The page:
If you’re like me, you’ve got to save money on your horses, in order to afford to keep them.
Every fall, we are really hit with the expenses in a hurry. Pasture fades, and soon feeding hay is a necessity. The horse needs blankets, shoes for the winter perhaps; more grain, more bedding for the barn as the horses are in more, due to bad weather.
Energy bills go up to heat your tack room, water heater, heat tapes on pipes, etc. And then, you are bombarded with marketing extravaganzas, tent sales, email blasts announcing grand sales, big equestrian expos with promised bargains, and more.
How do you economize? How do you fit it all in a squeezed budget?
1. First, check the Money Matters category on HJU! 🙂
2. Then, start looking for coupons and discounts wherever you can.
- Check out coupons at Farnamhorse.com – some good bargains there. Southern States offers a feed coupon for .50 off a bag of Legends horse feed in most major east coast horse magazines, such as The Equiery (Maryland), check out the ad and clip the coupon if you feed Legends brand feed. Link to coupon page here>>
- Online, there’s a handy website that lists online coupons and discounts that may be available at your favorite online horse supply stores. Check it out at RetailMeNot >>
3. Sign up for email alerts:
Consider setting up a separate email address at the free address sites like Google, or AOL, and provide this for the online signups for some good shopping email alerts. That way you won’t clutter your main personal email box.
Sometimes, these emails contain special codes or discounts on timely sales you can’t get any other way. Here are some companies that offer these types of email alerts:
- Smartpak offers two $50 gift certificates, drawn at random, to email subscribers each month.
- Southern States
4. Be alert to bargains at your local store.
My local feed store just sent out a Facebook alert yesterday about a sale rack and mentioned some items they placed on the rack — one of which is a product I do use, and would love to buy on sale. Great marketing tactic! Don’t forget to “LIKE” your local feed and tack stores on Facebook for just such occasions. Recently, a friend won a small contest at a feed local store, and received $100 worth of free feed for her horses!
5. Don’t forget your local Clipper Magazine, and mail coupon collections for non-horse related retail outlets.
My local farm supply store regularly offers rubber horse stall mats for a bargain price — in the general coupon mailer, buried with the pizza coupons and jewelry buying offers!
And by all means, patronize those tent sales and “percentage off” weeks. I buy my most expensive supplements and tack items during such occasions, and get them at substantial savings. Read your local horse magazines cover to cover, and make note of the ads mentioning sales, discounts, specials, and bargains as well as the dates they’re available and jot them down on your calendar. But be sure to read the fine print; what you want may NOT be on sale.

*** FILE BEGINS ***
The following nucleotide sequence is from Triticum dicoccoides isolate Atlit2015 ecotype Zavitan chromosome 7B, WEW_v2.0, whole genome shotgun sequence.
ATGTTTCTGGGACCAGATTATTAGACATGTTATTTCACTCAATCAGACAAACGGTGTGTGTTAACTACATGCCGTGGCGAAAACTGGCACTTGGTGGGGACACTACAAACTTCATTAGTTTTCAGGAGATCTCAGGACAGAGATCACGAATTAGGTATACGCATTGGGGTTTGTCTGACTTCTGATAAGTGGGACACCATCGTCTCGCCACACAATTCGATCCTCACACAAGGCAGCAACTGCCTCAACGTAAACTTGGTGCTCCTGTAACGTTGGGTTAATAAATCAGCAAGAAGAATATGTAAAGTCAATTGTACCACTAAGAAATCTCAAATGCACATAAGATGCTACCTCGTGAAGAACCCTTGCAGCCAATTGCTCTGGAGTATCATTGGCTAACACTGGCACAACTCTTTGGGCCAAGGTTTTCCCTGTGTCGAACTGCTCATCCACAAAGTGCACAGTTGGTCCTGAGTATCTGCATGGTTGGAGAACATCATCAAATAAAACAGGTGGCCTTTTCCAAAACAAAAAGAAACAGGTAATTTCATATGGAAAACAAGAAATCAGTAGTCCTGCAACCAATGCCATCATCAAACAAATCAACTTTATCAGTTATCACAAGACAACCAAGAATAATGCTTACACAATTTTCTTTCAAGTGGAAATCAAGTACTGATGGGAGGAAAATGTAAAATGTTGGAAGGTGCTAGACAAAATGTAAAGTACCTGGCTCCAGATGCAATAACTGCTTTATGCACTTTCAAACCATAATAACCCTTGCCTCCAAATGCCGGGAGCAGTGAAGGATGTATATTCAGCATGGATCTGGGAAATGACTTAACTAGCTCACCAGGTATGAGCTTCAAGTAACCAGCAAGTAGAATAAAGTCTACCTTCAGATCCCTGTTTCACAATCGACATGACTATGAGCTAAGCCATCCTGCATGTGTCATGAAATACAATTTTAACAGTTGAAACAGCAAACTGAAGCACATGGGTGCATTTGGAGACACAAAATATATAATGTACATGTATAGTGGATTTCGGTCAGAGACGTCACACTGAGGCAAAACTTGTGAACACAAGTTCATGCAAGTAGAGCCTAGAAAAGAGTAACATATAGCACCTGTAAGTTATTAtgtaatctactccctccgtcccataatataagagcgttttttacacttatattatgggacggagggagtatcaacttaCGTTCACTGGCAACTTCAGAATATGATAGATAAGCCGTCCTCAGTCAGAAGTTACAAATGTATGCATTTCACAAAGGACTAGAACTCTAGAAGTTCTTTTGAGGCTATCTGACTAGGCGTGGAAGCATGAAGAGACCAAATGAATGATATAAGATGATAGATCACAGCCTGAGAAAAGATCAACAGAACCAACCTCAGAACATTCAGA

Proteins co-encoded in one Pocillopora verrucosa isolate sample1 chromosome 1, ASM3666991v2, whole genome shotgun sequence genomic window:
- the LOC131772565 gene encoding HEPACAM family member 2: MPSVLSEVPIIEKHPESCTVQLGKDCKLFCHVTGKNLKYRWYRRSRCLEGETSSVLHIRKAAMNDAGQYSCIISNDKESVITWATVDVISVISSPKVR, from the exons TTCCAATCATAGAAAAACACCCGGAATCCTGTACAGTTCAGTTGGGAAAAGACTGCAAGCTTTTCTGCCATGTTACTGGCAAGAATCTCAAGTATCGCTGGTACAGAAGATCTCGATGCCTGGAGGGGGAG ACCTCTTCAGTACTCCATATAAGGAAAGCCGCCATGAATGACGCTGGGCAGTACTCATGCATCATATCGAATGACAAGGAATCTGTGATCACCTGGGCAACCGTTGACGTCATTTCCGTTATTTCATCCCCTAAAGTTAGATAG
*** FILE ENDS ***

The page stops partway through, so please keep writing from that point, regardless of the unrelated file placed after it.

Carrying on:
6. Network with friends.
Make sure you check your bulletin boards, chat rooms, etc. for bargains and promo codes links that others are finding — and if you’re looking for something on sale, mention it and see if someone else has already found it cheaper.
7. Keep an eye on Free Shipping Offers
When ordering online, save money on shipping by shopping when the shipping is offered for free or reduced price. I’ve got a friend who religiously keeps track of free shipping offers and only orders when they are in place.
9. Follow and check in regularly online (and in person) with your favorite tack shops and see what they are up to.
Some shops I frequent, have sales on a yearly basis. So I wait for those time periods, because I know I can get a certain percentage off a big ticket item I might need.
Be aware, though, that some things you simply are not going to get for a bargain price — saddles are almost always exempted from sales. It’s possible the markup on saddles is not very high, and when you consider that a $2,500 saddle might cost the store $2,000, and they will need to buy a range of sizes in that model that may require display space and handling for up to a year or two, you can quickly see they can’t bargain too much before they’re losing money on this type of item.
However, the very expensive Rambo horse blankets are worth a $50 discount if you bring in an older turnout blanket of any brand (washed and clean) at some retail outlets. So there’s a bargain somewhere, you just have to wait — and look.
9. Repair your current blankets
Instead of buying a new blanket, consider buying a less expensive liner for a blanket you already have, or add a neck cover which adds the insulating capacity of one layer, by preventing heat escape from the front of the horse. Perhaps you can repair a blanket that has seen a little wear. You don’t have to send blankets out to repair services; iron-on repair nylon patches are available at places like Walmart for under $5.00, and consider picking up a needle and thread yourself! If that thought scares you, Gorilla glue (under $6 a tube at most outlets) works, too.